A kitchen experiment to demonstrate the power of condensing steam
What do you think about when you consider how a steam engine works?
Well you probably think about a fire used to heat water in a pressure vessel to form super-heated steam.
Then that steam is injected into cylinders in a controlled and sequenced manner to push a piston up the length of the cylinder. Piston rods and cranks are used to change the linear motion into rotary motion to drive wheels or gears.
Inertia causes the rotary motion, through the same cranks and rods, to expel the spent steam from the cylinder, before the whole cycle begins again.
But that's only half the story.
Steam engines also use the power of a partial vacuum created by condensing steam to produce linear motion in the same way, or to suck the hot products of combustion from the fire through pipes which pass through the pressure-vessel and heat the water.
What you will need for the experiment
- An empty drinks can, such as a 330ml soda can.
- A shallow container, such as a baking tray.
- A pair of barbecue tongs or kitchen tongs with which you will be able to grasp a hot can without burning your hand or getting too close to the heat.
- A source of heat, the cooker top in the kitchen is ideal.
How to do it
Thoroughly wash out the empty can. Any sugary residue might burn and smell.
Put about a centimetre (half an inch) of water into the can. Enough to cover the centre of the concave end of the can inside.
Place your shallow container next to your source of heat. This will most probably be a baking tray on the kitchen worktop next to the cooker where you will heat your can.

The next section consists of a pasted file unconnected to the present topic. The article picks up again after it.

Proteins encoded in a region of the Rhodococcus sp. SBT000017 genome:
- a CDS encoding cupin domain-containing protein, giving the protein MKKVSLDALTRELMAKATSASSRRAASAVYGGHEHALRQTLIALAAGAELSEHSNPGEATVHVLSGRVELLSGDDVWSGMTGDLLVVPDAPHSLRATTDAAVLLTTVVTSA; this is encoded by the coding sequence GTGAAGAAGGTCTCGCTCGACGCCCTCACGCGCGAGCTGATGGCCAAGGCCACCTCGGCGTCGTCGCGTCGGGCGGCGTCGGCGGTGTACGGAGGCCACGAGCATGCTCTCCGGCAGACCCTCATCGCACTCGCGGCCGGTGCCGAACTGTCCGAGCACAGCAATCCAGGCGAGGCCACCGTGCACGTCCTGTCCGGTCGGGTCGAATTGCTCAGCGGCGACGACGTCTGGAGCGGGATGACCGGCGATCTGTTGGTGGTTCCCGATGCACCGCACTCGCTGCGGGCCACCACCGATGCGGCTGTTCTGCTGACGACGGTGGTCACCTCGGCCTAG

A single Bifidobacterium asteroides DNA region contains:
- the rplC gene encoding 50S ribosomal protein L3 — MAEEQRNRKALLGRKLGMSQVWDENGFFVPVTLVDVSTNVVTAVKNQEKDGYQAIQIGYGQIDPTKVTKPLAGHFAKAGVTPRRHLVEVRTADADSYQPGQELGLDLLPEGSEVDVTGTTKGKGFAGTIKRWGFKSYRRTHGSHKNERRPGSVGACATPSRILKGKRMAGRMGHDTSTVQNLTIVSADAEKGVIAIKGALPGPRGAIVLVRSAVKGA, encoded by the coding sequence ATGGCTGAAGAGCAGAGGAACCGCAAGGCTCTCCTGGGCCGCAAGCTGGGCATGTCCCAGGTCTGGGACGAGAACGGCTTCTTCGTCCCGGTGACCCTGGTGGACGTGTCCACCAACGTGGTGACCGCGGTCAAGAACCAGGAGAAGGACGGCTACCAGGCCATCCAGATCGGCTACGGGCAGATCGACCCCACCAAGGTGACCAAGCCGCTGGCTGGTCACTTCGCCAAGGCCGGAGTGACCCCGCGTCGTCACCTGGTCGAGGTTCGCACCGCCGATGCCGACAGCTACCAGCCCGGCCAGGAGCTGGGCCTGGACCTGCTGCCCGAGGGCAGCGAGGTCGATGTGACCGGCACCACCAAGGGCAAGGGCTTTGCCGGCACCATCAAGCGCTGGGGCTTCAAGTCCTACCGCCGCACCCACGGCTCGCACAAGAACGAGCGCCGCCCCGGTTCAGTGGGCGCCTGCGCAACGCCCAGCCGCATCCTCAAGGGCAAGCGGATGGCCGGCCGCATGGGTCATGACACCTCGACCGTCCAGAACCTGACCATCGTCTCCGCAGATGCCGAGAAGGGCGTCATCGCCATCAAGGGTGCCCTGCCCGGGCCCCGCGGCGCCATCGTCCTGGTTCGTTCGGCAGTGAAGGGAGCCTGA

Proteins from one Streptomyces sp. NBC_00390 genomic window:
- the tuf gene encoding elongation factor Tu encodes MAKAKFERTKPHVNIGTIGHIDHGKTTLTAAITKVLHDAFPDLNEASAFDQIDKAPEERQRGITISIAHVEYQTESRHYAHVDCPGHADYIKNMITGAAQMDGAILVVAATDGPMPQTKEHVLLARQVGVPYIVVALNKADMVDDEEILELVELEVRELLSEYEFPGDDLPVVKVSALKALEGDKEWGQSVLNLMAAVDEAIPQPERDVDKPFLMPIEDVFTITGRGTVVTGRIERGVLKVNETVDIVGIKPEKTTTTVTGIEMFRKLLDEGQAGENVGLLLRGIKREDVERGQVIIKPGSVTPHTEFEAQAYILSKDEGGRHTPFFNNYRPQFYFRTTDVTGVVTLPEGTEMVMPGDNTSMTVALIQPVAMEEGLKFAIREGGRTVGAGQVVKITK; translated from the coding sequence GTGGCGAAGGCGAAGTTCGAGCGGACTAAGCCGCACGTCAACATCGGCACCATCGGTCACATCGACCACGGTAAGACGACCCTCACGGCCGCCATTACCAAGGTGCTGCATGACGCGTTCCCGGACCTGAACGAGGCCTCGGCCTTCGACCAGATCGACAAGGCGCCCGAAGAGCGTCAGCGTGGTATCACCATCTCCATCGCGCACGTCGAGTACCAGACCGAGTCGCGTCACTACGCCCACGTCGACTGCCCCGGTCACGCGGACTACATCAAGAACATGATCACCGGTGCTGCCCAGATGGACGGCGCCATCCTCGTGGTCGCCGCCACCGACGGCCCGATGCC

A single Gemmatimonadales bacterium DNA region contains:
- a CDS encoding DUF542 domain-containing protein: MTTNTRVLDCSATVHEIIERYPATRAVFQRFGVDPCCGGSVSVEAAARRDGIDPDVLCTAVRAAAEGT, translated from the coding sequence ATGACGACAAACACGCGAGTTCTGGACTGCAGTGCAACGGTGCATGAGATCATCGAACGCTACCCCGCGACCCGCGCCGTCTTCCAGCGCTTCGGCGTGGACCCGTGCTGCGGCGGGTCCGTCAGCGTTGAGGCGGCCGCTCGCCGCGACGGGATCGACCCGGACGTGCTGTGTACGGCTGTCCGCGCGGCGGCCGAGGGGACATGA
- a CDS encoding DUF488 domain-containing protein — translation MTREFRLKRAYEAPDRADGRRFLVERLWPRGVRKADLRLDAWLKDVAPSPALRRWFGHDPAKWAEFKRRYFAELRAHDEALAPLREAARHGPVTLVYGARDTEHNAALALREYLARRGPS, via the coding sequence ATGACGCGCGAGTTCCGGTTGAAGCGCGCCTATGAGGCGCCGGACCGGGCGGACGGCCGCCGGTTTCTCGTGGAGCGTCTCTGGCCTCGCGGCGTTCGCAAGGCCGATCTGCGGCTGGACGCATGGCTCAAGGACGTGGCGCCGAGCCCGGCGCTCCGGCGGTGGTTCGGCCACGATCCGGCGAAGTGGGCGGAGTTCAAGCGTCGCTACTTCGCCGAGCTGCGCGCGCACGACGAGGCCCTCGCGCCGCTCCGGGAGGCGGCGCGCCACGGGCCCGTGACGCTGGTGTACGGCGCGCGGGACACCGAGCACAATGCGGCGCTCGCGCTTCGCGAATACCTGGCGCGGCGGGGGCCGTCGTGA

Put about a centimetre (half an inch) of cool water in the tray.
Place your can on the heat. It will quickly begin to boil because it only contains a small amount of water.
Wait until the water is really boiling and filling the can with steam.
Grasp the can with the tongs. You need to do this in an underhand grip which will allow you to, in one swift and smooth motion, remove the can from the heat, turn it over and plunge the open end into the cool water in the tray.
Do exactly that. As swiftly and smoothly as you can.
Here you will see the need for a vessel like a baking tray, the larger target makes the quick and smooth transfer of the can from the heat to the condensing cool water easier.
The can is full of steam, which will instantly condense when the open end of the can is plunged into the cool water.
The partial vacuum created in the can will cause it to be very quickly and impressively crushed.
The power of a partial vacuum is far easier to harness and is more powerful than pushing a piston along a cylinder with pressurised steam.
The mechanism of an efficient steam engine will inject pressurised steam into a cylinder during the phase of motion where the piston is pushed up the length of the cylinder, and inject a small amount of cold water into the cylinder fractionally after the full travel of the piston and as it is just beginning the return stroke. In this way the cylinder is both pushed and pulled up and down the cylinder.
But the condensing part of the cycle is far more efficient at pulling the piston than the steam injection phase is at pushing it.
The dramatic 'chugging' of a steam engine as it pulls away from a station is the part of the sequence in which condensing steam is used to create a partial vacuum in the smoke-box at the front of the engine. The hot products of combustion are drawn by this partial vacuum from the fire at the far end of the engine, through the pipes which pass through the boiler, increasing the efficiency of the heating of the water. The same partial vacuum is also used to increase the draft of air into the furnace.
It is mostly the rush of clean air into the furnace, drawn by the partial vacuum, which gives rise to the deep and pleasing heart-beat of a big powerful engine as it works hard to move a heavy train from a standing start.